Let’s look at the different modes in this video: text (caption), the choreography of gesture, music, clothing/appearance, and facial expressions. Charli activated the filter, inserted the hashtag as her only caption, and put the ‘Déjà Vu' sound over her video. Her face is exactly in the middle and barely changes as she taps the screen to flip her face.
Paying attention to the choreography of gesture, appearance, and music, she is lip-syncing. Charli is thus interacting with the viral sound of the video. She smiles playfully at the camera and looks quite confident. She wears a top, has done her makeup and wears earrings, and has done her hair in a middle part which adds to her symmetry. It looks like she filmed the video in her house, but made sure the lighting was good. It can be argued that she prepared herself to make this TikTok and is performing a certain identity of someone that knows exactly what she is doing, which makes sense as she does this for a living.
Her video played a big part in the trend’s popularity. The video was posted around the time when the trend started to become popular. She has more than a hundred million followers on TikTok that got to see it first. As her many followers interact with her video, it gets recommended on other users' For You page and, consequently, goes viral and reaches a large audience. Many of her followers are young girls who are impressionable and most likely look up to her. They admire her or are even jealous that Charli’s face is that symmetrical. The three top comments said the same: ‘How are you so symmetrical?’. It seems that these comments insinuate something else: ‘how are you so perfect?’ and ‘Tell us how to look more like you!’
Like Charli, TikToker @aubreyober used the hashtag #inverted, the Déjà Vu sound for her video to fully participate in the trend (figure 2). Since her version was posted five days later than Charli’s video, Aubrey is likely to have seen the trend come on her For You Page from TikTokers like Charli D’Amelio who have symmetrical faces. As shown in figure 2, she does not have a verified account (no tick after her username). This indicates that Aubrey is not a professional or paid TikToker, like Charli. While now she has more than half a million followers, she did not have many followers before this video, but thanks to the TikTok algorithm and the popularity of the trend, her video received much visibility, either by showing up on users’ FYP or when people search for the hashtag, sound, or filter. Her video went viral; she received 1,7 million likes and 14k comments.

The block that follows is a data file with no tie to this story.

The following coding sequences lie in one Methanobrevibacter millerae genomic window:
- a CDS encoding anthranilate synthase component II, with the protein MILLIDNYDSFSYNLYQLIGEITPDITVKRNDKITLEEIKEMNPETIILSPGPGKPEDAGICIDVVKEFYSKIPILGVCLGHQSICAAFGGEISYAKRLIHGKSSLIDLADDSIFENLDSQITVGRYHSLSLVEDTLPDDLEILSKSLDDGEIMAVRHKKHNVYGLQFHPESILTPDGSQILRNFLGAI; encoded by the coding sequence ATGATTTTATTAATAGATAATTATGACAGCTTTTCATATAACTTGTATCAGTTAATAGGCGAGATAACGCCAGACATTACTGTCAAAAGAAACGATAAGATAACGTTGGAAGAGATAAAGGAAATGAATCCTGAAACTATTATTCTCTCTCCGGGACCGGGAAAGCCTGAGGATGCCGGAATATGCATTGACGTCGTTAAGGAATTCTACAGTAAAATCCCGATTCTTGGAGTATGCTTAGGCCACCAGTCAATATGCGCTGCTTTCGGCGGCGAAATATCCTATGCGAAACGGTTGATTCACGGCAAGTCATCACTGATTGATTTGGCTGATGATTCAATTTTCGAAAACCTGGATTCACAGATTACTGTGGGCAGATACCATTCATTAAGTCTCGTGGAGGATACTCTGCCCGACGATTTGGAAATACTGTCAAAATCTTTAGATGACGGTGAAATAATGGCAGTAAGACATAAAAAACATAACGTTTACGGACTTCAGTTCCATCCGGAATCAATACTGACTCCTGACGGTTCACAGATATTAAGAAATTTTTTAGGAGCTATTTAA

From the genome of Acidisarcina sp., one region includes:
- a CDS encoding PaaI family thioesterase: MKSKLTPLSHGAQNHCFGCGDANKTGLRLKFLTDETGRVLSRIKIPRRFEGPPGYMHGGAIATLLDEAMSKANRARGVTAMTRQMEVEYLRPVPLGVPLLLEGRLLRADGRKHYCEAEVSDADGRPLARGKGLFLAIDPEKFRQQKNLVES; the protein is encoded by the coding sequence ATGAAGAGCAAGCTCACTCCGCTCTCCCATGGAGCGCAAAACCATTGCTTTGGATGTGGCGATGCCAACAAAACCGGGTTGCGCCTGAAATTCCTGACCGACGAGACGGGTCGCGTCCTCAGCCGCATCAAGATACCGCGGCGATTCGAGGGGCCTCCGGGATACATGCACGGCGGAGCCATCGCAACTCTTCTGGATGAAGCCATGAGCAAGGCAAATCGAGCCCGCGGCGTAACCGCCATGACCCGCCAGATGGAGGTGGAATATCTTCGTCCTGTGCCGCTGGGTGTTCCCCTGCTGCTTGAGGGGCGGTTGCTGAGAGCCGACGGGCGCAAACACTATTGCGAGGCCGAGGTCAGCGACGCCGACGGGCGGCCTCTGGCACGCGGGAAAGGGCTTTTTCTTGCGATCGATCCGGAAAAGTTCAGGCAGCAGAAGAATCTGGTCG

In the same way as with Charli’s TikTok, @aubreyober’s video contains different modes of communication. Looking at the choreography of gesture, she applied the central features of the trend: she activated the filter, kept her face in the middle of the frame and ticked on the screen so that the screen could flip repeatedly on the beat of the sound. Aubrey has quite a serious facial expression although she does smile at the camera a couple of times further on. It looks like she laughs at herself for being asymmetrical. At the end of the video, she looks away and moves away from the middle while still ticking the screen. This suggests she is done participating and, essentially, trying to be symmetrical.
Furthermore, paying attention to her appearance and the background, she prepared to make this video like Charli. She filmed the video in an ordinary room and made sure the lighting was good. She wears jewelry and it seems like she has some makeup on. However, it seems as if she thickens her asymmetry by presenting her vest on one shoulder and not doing her hair.
Additionally, the caption (text) is an important mode used to convey her message. The ‘:/’ is a semiotic symbol, an emoticon that can be interpreted in more than one way. It could mean she is not particularly happy with her face being asymmetrical which matches her rather serious facial expressions. It seems also likely that the emoticon means she disapproves of the trend because she is different from symmetrical TikTokers dominating the trend. The text in her caption is all capitalized, except the hashtag, asking other people to show their asymmetry or tell her in the comments. It comes across as an urgent call to be reassured that there are other people like her.